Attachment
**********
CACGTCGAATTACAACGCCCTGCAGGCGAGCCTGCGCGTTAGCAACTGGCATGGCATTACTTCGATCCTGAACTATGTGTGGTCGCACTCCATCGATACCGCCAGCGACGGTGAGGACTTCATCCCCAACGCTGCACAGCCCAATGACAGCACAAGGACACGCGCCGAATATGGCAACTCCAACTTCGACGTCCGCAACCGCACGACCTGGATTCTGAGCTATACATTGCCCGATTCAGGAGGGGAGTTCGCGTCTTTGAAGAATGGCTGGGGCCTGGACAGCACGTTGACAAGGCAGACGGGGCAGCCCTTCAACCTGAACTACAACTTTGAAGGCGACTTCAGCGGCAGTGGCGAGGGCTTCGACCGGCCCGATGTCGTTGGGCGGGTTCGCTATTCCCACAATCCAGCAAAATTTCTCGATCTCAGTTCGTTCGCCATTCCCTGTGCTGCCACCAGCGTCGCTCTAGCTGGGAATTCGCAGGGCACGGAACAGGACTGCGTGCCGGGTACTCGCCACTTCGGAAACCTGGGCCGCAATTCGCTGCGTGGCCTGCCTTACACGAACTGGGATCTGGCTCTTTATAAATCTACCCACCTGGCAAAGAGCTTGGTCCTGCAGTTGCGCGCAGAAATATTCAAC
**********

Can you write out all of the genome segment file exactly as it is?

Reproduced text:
CACGTCGAATTACAACGCCCTGCAGGCGAGCCTGCGCGTTAGCAACTGGCATGGCATTACTTCGATCCTGAACTATGTGTGGTCGCACTCCATCGATACCGCCAGCGACGGTGAGGACTTCATCCCCAACGCTGCACAGCCCAATGACAGCACAAGGACACGCGCCGAATATGGCAACTCCAACTTCGACGTCCGCAACCGCACGACCTGGATTCTGAGCTATACATTGCCCGATTCAGGAGGGGAGTTCGCGTCTTTGAAGAATGGCTGGGGCCTGGACAGCACGTTGACAAGGCAGACGGGGCAGCCCTTCAACCTGAACTACAACTTTGAAGGCGACTTCAGCGGCAGTGGCGAGGGCTTCGACCGGCCCGATGTCGTTGGGCGGGTTCGCTATTCCCACAATCCAGCAAAATTTCTCGATCTCAGTTCGTTCGCCATTCCCTGTGCTGCCACCAGCGTCGCTCTAGCTGGGAATTCGCAGGGCACGGAACAGGACTGCGTGCCGGGTACTCGCCACTTCGGAAACCTGGGCCGCAATTCGCTGCGTGGCCTGCCTTACACGAACTGGGATCTGGCTCTTTATAAATCTACCCACCTGGCAAAGAGCTTGGTCCTGCAGTTGCGCGCAGAAATATTCAAC